While more recently wideley accepted as a "Deluxe Bass" - it seems in the years prior to the past few, this bass was a "whatchamacallit" - is it a Baritone? A Bass? Both? The answer is Yes.
I sold my Fender Mustang guitar and Bass and replaced it with this after seeing Phil-X demo a few vintage ones on Youtube, and at the time, on a huge B-52's kick - I started looking more and more at this as a possible solution to try some "Ricky Wilson-Esque" things out along with the alternate tuned guitars thing I was already latching onto. In the end, I found a shocking jack of all Trades.
The Bass VI is a 30" Scale Six String Bass with a timbre more like a guitar thanks to a trio of Alnico V magnet 6.4K Ohm Fender Jaguar pickups in all three positions. With a skinny fast neck, split shaft tuners, and a Jaguar-like circuit, a Jag-a-holic like me could not resist. Anyting that can lay down some bass tracks, go battle the Rock Lobster, and then go hang around in Korn-ville like a 7-string can with some creativity and extra tightness makes it now my current go-to bass - and with 3 pickups and rather responsive volume and tone controls, it can emulate just about everything else - this bass basically replaced 4 bass guitars in my collection.
Prior to this bass, I used a 1987 B.C. Rich Ironbird NJ, a 1986 Segovia Bass Guitar, a 2009 Fender MIJ Mustang Bass, and a 2008 Epiphone EB-0 bass - out of all those, the Mustang was my favorite but it just did not have the "kick in the ass" of the B.C. Rich or the Segovia, and the EB-0 was just an awful piece of crap that would not stay in tune and was really just a one-trick pony - and it's rare I'll trash a Bass or guitar, but the EB-0 I feel is deserving of it.
The Bass VI can be like a Danelectro longhorn bass in the bridge, a Jazz Bass with both bridge and middle on, does a fairly interesting P-Bass rendition in the middle somewhere between a P-Bass and A Mustang or Musicmaster Bass, and the neck position has all the tonal character I did sort of like in the EB-0, but this one actually stays in tune and is not a one-trick pony due to an overbearing 32K ohm mudbucker in the neck. As a bass, very versitile, I find my Segovia does not get played much anymore because the VI does a tighter version of that sound with careful EQ.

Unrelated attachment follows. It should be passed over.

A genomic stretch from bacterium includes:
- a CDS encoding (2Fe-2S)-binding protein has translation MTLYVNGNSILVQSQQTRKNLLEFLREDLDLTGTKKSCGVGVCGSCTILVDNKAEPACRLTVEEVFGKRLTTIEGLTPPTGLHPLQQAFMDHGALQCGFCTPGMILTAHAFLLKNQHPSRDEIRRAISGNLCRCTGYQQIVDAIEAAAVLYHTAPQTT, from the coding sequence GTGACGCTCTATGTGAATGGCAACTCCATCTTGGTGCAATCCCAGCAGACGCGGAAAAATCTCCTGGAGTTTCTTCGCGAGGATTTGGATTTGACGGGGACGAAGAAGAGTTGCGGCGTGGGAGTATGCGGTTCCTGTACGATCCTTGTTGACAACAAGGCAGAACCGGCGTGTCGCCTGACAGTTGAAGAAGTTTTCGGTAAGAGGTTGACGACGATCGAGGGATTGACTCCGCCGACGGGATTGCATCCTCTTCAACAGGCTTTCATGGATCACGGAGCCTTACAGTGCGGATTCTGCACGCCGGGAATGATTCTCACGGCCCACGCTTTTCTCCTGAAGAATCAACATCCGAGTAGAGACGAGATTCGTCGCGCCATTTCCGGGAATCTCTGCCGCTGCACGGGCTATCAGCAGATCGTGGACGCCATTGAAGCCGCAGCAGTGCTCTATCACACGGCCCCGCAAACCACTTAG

As a baritone, this thing nails that Ricky Wilson "Rock Lobster" tone in the bridge position like a champ. Apply distortion and it can range from being the sonic version of a concrete drill, to being able to roam around in Nu-Metal/Death Metal/Doom & Gloom sludge lands with ease, and enough frets (21) are there to get up in the Guitar range for some decent soloing - and on top of it, it has a decent tremolo bar!
I mostly play lead guitar and I have used this thing on several recordings.since 2014, including Zombie Jihad's "You Will See Demons" and my own Mad-Mike stuff on Soundcloud. It's also going to be playing an expanded role in a future metal project of mine. I've been considering now doing some arrangements using 2 Bass VI's where they interleave between bass and guitar ranges. It's just been quite a catalyst for creativity because it's an instrument that is so undefined on a specific role or pigeonholed by a specific artist, leaving an open door for all sorts of interpretations on how to play it creatively.
Couple months ago I tried one of those at my local Guitar Center. Honestly, it brings you to the idyllic time of 60's band from California: Offset body in sunburst, tremolo bar, many switches that make it look way more expansive that it really was, Blonde Bassman or Tweed Fender Amp and imagination takes care of the actual sunny August in California.
I am primary a lead guitar player, but this thing would make me to become a bass player. And if you are looking for a sound how to spice your solos as guitarist, without using Octave pedal or detune your Jaguar, this is the real deal. Great thing without musical education you know that you can play 12th fret and higher to get your "regular guitar" sound, and above to get the balls in your solo, riff or improvisation, or just when you want to play bass, baritone and tenor at the same time !
I guess this thing is technically a baritone guitar, but I love this thing for songs that are dark and ominous. Also a great guitar to have with you in the studio. Wish I could afford the Fender Bass VI though.
I used this thing on just about every song on the new Foxes Have Holes album. I doubled the thunderbird a few times, it is the bass guitar on Jolly Green Planet Earth, and it's the over the top fuzzy baritone sound on 11:38
Some of these have slight intention issues but its easily fixable. I had mine set up by a tech and its right on the money! It plays great! Has lots of options for pickup selection and 30'' scale. LOve this thing!
I had to put heavier string on and a new bridge that I could actually intonate the strings, but for the price I got it for, I knew I was going to be tinkering with it to my personal preferences. I think I screwed up the whammy bar settings, but that's okay - I don't use it.
The stock upgrades for the Bass VI are a Staytrem bridge and La Bella flat wounds which I have done.
I recently changed the collet on my Jaguar and realised that the trem arm could be tightened up if I gently squeezed the collet together where it is grooved.
Now I have a trem arm that stays in place without paying to upgrade the trem or collet.
Robert Smith never used Squiers, there were no Squier VIs back then... he used the original Fender VIs, he has a lot of them, maybe 6 or so. Nowadays he's using the Ultracure VI, which is a recreation of the Fender VI from Schecter (it's the one on the profile picture).
f both surf music, and 80's goth music (especially The Cure) I just had to have this when they re-issued it. I put tapewounds on it (La Bella) because I wanted to bring the brightness down a little